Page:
In a recent MEPTEC / iMAPS webinar, Jan Vardaman, President, and Founder of TechSearch International presented growth drivers for advanced packaging and related technology innovations to meet market demand.
Unlike in previous years, when she had to spend part of her MEPTEC presentation explaining what the term “advanced packaging” means and the benefits these technologies offer, during her 2020 Packaging Update there was no need to introduce or sell the importance of advanced packaging, her primary field of expertise.
Major Growth Markets for Advanced Packaging
Computing, graphics, and networking applications demand high performance and high-power packaging, like 2.5D. Mobile devices, like smartphones, smartwatches, medical devices as well as IoT edge nodes drive demand for low cost and lower power multi-die ICs, mostly utilizing wafer/panel-level packaging. DRAMs and Flash memories use vertical die-stacking: 3D-ICs.
Vardaman pointed out that the Covid-19 pandemic is continuing to depress consumer demand for mobile devices, but investments in 5G infrastructure and data centers continue at high levels. (Figure 1)
While unit sales of smartphones are likely to decline by 10% year-over-year (YoY) in 2020 (see Figure 2), the increasing complexity of smartphones (e.g. an iPhone 11 Pro Max contains 123 packages from 30 different suppliers) will continue to drive advanced packaging growth. In addition, pent-up demand in 2021 will lead to a projected 10% YoY unit growth. In addition, 5G functionality is further increasing IC content and the number of passives (primarily for filters) in smartphones.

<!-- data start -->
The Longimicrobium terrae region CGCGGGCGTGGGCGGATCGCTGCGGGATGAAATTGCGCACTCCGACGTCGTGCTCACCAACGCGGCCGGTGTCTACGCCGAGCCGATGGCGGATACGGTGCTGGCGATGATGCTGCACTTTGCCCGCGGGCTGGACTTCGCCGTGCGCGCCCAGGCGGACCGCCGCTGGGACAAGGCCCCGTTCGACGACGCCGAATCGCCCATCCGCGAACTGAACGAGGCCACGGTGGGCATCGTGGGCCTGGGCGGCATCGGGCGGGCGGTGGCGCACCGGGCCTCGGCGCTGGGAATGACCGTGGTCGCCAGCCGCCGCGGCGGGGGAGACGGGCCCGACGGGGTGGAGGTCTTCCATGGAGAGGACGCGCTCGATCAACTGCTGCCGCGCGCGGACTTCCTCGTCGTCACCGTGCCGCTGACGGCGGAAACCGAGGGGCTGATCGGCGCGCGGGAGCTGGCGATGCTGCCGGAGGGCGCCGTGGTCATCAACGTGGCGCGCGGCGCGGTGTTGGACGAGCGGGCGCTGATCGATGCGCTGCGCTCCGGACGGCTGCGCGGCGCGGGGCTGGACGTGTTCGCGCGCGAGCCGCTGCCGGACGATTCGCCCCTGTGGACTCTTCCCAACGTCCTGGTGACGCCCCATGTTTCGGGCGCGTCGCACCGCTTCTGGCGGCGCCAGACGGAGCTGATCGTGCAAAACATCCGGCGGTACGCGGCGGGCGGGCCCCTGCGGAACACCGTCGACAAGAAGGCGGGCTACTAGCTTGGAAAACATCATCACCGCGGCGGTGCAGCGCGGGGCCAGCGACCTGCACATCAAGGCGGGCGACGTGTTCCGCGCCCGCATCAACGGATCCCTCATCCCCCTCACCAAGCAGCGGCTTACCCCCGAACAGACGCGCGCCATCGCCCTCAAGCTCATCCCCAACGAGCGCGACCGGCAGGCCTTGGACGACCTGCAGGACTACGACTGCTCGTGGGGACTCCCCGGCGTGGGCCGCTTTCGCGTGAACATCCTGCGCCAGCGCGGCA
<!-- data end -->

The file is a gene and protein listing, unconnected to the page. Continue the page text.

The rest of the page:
The increasing demand for telemedicine drives the growth of medical devices and smartwatches. Vardaman showed how Ford is encouraging workers with Samsung/Radiant smartwatches to stay at least six feet apart. Over 6000 hospitals and more than one Million physicians are practicing in the USA. No surprise that the American Medical Association (AMA) is asking our industry to develop productivity-enhancing devices for this market.
As a surprise for our industry, the need for social distancing during the current pandemic is driving significant upsides for laptops, tablets, networking equipment, even for more computing power in data centers.
Advanced Packaging Technology Enhancements
The most important trends in technological advancements are clearly the efforts of package vendors to reduce cost. Wafer/panel-level packaging, replacing silicon interposers with organic substrates and minimizing/eliminating costly TSVs are some of the major developments in progress towards reducing the cost of single and multi-die ICs. As examples, Vardaman showed several fan-out on substrate designs from major vendors (Figure 3).
In addition to integrating photonics, Vardaman highlighted that antenna in package (AiP) is a big driver of packaging innovation (Figure 4). Considering that 5G Frequency Range (FR) 1 operates at sub-6 GHz and FR 2 (mm-wave) band operates at about 10x the FR 1 frequencies, antennas are getting smaller and can be integrated, very close to the transceivers, in the package. Important is also that the high FR 2 frequencies demand new materials, to minimize insertion loss (a.k.a. loss tangent) and self-heating.